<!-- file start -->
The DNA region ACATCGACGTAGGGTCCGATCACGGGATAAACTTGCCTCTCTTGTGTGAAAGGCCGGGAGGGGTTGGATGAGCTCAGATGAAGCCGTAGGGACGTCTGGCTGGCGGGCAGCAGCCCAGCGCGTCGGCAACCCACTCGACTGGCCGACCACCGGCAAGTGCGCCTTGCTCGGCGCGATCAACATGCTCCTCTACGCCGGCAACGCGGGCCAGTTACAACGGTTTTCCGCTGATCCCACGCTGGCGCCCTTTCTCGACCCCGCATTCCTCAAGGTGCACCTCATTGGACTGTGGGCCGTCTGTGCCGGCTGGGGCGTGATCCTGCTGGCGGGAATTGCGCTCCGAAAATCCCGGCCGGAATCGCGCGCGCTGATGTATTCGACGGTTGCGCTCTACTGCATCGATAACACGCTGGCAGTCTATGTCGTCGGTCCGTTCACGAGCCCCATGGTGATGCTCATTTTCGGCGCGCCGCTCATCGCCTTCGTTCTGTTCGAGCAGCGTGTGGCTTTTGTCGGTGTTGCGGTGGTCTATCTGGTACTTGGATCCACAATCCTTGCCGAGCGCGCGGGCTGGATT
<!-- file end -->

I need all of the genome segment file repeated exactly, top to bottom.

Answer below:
The DNA region ACATCGACGTAGGGTCCGATCACGGGATAAACTTGCCTCTCTTGTGTGAAAGGCCGGGAGGGGTTGGATGAGCTCAGATGAAGCCGTAGGGACGTCTGGCTGGCGGGCAGCAGCCCAGCGCGTCGGCAACCCACTCGACTGGCCGACCACCGGCAAGTGCGCCTTGCTCGGCGCGATCAACATGCTCCTCTACGCCGGCAACGCGGGCCAGTTACAACGGTTTTCCGCTGATCCCACGCTGGCGCCCTTTCTCGACCCCGCATTCCTCAAGGTGCACCTCATTGGACTGTGGGCCGTCTGTGCCGGCTGGGGCGTGATCCTGCTGGCGGGAATTGCGCTCCGAAAATCCCGGCCGGAATCGCGCGCGCTGATGTATTCGACGGTTGCGCTCTACTGCATCGATAACACGCTGGCAGTCTATGTCGTCGGTCCGTTCACGAGCCCCATGGTGATGCTCATTTTCGGCGCGCCGCTCATCGCCTTCGTTCTGTTCGAGCAGCGTGTGGCTTTTGTCGGTGTTGCGGTGGTCTATCTGGTACTTGGATCCACAATCCTTGCCGAGCGCGCGGGCTGGATT